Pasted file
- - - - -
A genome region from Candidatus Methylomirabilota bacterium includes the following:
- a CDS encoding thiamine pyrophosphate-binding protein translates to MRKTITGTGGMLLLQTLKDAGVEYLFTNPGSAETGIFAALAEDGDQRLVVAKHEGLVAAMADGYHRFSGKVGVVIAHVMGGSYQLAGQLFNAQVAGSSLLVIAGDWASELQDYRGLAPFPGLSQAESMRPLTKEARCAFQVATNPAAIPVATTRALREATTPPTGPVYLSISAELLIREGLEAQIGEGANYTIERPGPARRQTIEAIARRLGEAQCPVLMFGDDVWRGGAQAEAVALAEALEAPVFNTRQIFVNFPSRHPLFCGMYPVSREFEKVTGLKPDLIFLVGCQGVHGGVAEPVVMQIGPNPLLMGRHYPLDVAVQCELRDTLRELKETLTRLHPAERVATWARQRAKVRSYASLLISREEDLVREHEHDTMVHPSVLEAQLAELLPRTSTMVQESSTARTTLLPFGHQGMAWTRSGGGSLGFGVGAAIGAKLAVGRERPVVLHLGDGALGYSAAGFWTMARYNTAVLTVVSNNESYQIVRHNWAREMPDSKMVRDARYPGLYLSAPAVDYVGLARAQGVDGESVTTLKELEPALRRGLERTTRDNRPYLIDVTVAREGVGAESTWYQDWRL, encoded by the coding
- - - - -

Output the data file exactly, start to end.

A genome region from Candidatus Methylomirabilota bacterium includes the following:
- a CDS encoding thiamine pyrophosphate-binding protein translates to MRKTITGTGGMLLLQTLKDAGVEYLFTNPGSAETGIFAALAEDGDQRLVVAKHEGLVAAMADGYHRFSGKVGVVIAHVMGGSYQLAGQLFNAQVAGSSLLVIAGDWASELQDYRGLAPFPGLSQAESMRPLTKEARCAFQVATNPAAIPVATTRALREATTPPTGPVYLSISAELLIREGLEAQIGEGANYTIERPGPARRQTIEAIARRLGEAQCPVLMFGDDVWRGGAQAEAVALAEALEAPVFNTRQIFVNFPSRHPLFCGMYPVSREFEKVTGLKPDLIFLVGCQGVHGGVAEPVVMQIGPNPLLMGRHYPLDVAVQCELRDTLRELKETLTRLHPAERVATWARQRAKVRSYASLLISREEDLVREHEHDTMVHPSVLEAQLAELLPRTSTMVQESSTARTTLLPFGHQGMAWTRSGGGSLGFGVGAAIGAKLAVGRERPVVLHLGDGALGYSAAGFWTMARYNTAVLTVVSNNESYQIVRHNWAREMPDSKMVRDARYPGLYLSAPAVDYVGLARAQGVDGESVTTLKELEPALRRGLERTTRDNRPYLIDVTVAREGVGAESTWYQDWRL, encoded by the coding